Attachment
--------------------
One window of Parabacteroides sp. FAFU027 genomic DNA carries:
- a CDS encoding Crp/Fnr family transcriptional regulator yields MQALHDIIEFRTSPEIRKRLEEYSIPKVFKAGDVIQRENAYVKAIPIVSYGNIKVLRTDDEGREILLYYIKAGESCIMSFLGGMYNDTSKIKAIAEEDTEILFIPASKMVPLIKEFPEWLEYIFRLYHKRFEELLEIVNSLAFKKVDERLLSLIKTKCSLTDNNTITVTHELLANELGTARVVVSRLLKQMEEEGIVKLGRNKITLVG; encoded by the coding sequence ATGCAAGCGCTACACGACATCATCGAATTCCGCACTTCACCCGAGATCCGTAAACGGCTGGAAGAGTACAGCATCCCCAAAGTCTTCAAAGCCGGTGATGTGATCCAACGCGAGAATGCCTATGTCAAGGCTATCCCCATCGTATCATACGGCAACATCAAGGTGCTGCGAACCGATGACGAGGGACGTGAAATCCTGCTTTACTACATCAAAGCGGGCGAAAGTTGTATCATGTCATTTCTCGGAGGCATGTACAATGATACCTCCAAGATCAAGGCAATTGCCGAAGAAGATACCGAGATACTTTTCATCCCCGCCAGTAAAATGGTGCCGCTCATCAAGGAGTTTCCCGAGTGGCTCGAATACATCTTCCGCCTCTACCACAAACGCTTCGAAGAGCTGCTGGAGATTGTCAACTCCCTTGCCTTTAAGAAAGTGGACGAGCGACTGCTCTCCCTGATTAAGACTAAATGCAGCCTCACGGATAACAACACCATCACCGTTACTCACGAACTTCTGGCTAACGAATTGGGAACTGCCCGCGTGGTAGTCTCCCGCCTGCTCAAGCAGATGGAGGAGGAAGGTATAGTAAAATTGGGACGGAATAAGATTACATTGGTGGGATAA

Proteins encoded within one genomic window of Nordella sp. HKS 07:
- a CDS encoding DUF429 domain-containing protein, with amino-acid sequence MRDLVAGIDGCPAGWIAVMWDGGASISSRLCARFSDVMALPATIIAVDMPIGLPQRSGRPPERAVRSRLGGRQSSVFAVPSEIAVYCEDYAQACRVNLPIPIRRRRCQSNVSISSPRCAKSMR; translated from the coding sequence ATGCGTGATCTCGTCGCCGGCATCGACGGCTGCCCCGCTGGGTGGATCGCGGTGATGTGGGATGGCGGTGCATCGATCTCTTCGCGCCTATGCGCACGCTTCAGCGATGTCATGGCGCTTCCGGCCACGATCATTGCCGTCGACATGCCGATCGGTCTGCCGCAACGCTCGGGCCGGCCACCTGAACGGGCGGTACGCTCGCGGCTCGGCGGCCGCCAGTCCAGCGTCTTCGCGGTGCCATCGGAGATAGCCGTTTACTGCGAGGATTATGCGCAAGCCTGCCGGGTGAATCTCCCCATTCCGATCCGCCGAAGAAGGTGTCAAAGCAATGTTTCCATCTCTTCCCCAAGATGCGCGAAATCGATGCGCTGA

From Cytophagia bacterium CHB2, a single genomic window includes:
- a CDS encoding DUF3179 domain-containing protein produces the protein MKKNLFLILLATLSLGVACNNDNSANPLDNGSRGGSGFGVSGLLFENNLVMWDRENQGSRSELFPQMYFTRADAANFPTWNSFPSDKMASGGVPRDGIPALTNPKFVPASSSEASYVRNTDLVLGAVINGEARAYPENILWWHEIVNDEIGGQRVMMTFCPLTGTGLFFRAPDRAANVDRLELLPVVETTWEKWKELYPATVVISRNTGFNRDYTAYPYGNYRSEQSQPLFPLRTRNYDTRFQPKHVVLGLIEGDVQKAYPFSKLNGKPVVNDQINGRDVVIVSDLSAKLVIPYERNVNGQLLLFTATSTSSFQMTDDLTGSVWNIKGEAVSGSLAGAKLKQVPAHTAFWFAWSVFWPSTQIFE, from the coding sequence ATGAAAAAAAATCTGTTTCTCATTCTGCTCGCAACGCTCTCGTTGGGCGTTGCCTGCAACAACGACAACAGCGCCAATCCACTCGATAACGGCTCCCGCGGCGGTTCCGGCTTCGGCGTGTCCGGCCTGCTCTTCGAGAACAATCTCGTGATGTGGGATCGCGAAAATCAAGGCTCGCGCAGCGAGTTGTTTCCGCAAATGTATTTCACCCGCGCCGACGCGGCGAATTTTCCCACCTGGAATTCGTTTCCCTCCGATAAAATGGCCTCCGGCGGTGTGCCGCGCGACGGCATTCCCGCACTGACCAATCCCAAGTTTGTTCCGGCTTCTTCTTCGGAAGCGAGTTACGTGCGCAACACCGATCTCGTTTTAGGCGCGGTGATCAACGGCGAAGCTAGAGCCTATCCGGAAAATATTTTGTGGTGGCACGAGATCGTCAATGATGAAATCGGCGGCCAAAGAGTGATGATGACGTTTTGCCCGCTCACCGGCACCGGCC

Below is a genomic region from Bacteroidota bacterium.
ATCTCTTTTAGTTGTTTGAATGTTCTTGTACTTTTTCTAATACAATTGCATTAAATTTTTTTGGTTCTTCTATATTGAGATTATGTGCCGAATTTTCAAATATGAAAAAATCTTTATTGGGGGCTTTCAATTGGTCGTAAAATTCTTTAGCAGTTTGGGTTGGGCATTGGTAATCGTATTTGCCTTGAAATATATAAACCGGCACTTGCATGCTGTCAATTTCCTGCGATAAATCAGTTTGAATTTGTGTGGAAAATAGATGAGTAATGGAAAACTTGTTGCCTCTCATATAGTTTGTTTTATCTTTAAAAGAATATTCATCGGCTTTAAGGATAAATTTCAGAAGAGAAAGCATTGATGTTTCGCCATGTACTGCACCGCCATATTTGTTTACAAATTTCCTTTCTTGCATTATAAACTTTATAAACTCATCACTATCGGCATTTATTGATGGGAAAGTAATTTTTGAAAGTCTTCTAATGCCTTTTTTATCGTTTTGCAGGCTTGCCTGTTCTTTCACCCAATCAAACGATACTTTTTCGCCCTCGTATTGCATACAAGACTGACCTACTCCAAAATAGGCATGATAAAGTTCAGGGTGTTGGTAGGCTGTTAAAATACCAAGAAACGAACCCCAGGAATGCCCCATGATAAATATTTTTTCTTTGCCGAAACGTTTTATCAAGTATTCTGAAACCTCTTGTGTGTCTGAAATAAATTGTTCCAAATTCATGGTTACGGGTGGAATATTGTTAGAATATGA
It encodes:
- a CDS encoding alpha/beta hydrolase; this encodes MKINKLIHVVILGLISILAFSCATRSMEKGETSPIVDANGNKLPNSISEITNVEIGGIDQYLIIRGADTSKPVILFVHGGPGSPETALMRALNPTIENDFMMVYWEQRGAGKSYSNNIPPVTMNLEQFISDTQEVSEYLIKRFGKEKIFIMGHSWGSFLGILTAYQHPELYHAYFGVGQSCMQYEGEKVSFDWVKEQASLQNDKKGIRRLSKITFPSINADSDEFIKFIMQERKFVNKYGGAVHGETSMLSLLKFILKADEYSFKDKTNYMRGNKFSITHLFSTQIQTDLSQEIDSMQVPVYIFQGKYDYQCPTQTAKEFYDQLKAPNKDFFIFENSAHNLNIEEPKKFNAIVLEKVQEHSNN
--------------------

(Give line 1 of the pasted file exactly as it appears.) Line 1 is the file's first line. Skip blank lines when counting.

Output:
One window of Parabacteroides sp. FAFU027 genomic DNA carries: